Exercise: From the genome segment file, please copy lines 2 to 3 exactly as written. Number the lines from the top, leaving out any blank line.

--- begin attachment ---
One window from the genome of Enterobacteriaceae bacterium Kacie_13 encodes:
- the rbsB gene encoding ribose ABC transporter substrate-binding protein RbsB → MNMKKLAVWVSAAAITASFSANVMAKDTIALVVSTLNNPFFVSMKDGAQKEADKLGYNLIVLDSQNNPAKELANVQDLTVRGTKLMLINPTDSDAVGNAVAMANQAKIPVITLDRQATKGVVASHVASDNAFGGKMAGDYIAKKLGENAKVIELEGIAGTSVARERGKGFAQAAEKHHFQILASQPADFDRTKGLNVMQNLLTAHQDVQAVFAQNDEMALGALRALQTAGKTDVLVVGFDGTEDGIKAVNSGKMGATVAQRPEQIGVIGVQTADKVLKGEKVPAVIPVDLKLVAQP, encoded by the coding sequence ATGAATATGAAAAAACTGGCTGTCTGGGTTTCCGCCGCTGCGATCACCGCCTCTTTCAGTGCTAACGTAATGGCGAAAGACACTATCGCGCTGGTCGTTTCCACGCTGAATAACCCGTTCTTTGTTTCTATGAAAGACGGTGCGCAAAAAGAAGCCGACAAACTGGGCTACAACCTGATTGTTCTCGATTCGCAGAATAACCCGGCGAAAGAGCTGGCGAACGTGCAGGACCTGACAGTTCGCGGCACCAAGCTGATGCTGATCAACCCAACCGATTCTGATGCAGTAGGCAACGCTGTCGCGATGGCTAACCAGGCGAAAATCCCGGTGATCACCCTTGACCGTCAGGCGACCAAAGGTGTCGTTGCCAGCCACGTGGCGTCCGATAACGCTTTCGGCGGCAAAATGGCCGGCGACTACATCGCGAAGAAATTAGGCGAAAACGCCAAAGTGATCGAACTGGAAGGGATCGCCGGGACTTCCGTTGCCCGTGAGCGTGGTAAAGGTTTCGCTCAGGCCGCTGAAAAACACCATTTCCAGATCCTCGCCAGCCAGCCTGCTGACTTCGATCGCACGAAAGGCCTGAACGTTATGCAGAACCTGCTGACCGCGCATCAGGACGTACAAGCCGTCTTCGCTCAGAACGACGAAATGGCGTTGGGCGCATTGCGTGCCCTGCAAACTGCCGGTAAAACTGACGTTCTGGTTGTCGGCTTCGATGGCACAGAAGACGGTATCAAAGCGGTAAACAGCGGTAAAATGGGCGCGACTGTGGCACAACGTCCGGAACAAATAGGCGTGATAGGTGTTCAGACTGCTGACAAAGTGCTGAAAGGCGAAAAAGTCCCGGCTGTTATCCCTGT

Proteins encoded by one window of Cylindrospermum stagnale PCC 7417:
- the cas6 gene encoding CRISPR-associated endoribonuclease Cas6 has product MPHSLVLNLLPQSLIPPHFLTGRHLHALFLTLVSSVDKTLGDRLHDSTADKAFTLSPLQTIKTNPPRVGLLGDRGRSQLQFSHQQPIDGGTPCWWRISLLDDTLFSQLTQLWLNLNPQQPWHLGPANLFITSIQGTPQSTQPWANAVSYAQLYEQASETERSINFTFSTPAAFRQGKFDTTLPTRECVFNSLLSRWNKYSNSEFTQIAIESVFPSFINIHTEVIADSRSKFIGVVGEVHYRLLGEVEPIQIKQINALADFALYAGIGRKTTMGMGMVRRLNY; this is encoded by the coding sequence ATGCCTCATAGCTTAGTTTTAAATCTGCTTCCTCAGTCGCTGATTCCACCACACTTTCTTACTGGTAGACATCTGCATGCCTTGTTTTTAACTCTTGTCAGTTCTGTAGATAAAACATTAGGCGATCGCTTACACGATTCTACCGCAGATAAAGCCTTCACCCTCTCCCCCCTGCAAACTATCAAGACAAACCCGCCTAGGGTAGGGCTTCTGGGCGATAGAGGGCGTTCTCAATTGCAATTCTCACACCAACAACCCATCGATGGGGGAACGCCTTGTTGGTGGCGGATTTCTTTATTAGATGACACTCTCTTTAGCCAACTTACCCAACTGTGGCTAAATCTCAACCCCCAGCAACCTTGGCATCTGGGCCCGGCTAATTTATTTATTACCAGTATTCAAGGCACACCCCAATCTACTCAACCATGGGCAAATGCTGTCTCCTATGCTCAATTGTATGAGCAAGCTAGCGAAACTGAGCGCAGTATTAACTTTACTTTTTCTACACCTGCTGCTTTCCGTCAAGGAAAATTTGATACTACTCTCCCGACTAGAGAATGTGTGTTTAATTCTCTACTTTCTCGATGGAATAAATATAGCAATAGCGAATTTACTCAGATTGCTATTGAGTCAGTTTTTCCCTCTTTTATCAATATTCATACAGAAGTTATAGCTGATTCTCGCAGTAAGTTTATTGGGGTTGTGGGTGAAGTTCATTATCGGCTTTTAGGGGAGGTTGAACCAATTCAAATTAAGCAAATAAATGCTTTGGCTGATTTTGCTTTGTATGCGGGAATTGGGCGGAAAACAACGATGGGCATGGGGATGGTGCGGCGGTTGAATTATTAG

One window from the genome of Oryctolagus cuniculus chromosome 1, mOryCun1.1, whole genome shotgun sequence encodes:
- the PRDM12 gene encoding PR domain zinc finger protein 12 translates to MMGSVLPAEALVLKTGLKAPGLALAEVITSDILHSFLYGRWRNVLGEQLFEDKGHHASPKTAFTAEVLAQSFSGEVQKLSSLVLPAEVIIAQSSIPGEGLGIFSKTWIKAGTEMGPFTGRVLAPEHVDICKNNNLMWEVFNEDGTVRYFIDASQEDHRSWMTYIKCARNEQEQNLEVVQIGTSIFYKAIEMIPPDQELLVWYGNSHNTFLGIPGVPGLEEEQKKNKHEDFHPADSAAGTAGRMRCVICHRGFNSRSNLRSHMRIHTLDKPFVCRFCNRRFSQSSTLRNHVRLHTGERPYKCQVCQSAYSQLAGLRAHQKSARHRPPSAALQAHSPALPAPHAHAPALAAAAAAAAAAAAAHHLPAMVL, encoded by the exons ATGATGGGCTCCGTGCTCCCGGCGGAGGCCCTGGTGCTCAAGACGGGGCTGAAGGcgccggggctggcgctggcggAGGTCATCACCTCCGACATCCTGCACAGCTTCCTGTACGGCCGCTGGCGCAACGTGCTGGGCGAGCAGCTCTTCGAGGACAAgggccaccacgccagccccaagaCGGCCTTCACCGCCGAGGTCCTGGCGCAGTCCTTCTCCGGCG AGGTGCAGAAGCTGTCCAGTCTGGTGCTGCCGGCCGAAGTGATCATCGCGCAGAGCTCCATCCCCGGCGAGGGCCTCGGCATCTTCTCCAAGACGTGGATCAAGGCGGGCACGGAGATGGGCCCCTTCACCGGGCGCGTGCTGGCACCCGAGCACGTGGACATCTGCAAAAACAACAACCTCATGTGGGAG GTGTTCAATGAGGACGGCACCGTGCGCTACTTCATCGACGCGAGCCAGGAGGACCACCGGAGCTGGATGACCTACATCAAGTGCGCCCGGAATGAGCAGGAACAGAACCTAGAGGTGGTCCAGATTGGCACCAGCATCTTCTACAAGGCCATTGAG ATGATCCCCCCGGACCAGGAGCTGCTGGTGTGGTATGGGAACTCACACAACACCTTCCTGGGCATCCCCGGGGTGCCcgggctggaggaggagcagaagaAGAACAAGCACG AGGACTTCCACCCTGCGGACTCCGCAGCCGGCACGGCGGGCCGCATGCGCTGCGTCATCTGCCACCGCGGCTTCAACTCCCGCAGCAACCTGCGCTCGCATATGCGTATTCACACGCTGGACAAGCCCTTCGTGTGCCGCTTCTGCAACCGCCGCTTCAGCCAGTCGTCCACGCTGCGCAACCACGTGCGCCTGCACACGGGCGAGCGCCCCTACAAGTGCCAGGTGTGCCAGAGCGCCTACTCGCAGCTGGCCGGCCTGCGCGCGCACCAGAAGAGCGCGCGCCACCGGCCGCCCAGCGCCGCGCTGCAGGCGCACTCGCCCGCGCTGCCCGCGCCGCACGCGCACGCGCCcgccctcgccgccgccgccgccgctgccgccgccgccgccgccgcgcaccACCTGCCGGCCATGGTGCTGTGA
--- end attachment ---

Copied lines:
- the rbsB gene encoding ribose ABC transporter substrate-binding protein RbsB → MNMKKLAVWVSAAAITASFSANVMAKDTIALVVSTLNNPFFVSMKDGAQKEADKLGYNLIVLDSQNNPAKELANVQDLTVRGTKLMLINPTDSDAVGNAVAMANQAKIPVITLDRQATKGVVASHVASDNAFGGKMAGDYIAKKLGENAKVIELEGIAGTSVARERGKGFAQAAEKHHFQILASQPADFDRTKGLNVMQNLLTAHQDVQAVFAQNDEMALGALRALQTAGKTDVLVVGFDGTEDGIKAVNSGKMGATVAQRPEQIGVIGVQTADKVLKGEKVPAVIPVDLKLVAQP, encoded by the coding sequence ATGAATATGAAAAAACTGGCTGTCTGGGTTTCCGCCGCTGCGATCACCGCCTCTTTCAGTGCTAACGTAATGGCGAAAGACACTATCGCGCTGGTCGTTTCCACGCTGAATAACCCGTTCTTTGTTTCTATGAAAGACGGTGCGCAAAAAGAAGCCGACAAACTGGGCTACAACCTGATTGTTCTCGATTCGCAGAATAACCCGGCGAAAGAGCTGGCGAACGTGCAGGACCTGACAGTTCGCGGCACCAAGCTGATGCTGATCAACCCAACCGATTCTGATGCAGTAGGCAACGCTGTCGCGATGGCTAACCAGGCGAAAATCCCGGTGATCACCCTTGACCGTCAGGCGACCAAAGGTGTCGTTGCCAGCCACGTGGCGTCCGATAACGCTTTCGGCGGCAAAATGGCCGGCGACTACATCGCGAAGAAATTAGGCGAAAACGCCAAAGTGATCGAACTGGAAGGGATCGCCGGGACTTCCGTTGCCCGTGAGCGTGGTAAAGGTTTCGCTCAGGCCGCTGAAAAACACCATTTCCAGATCCTCGCCAGCCAGCCTGCTGACTTCGATCGCACGAAAGGCCTGAACGTTATGCAGAACCTGCTGACCGCGCATCAGGACGTACAAGCCGTCTTCGCTCAGAACGACGAAATGGCGTTGGGCGCATTGCGTGCCCTGCAAACTGCCGGTAAAACTGACGTTCTGGTTGTCGGCTTCGATGGCACAGAAGACGGTATCAAAGCGGTAAACAGCGGTAAAATGGGCGCGACTGTGGCACAACGTCCGGAACAAATAGGCGTGATAGGTGTTCAGACTGCTGACAAAGTGCTGAAAGGCGAAAAAGTCCCGGCTGTTATCCCTGT

Proteins encoded by one window of Cylindrospermum stagnale PCC 7417: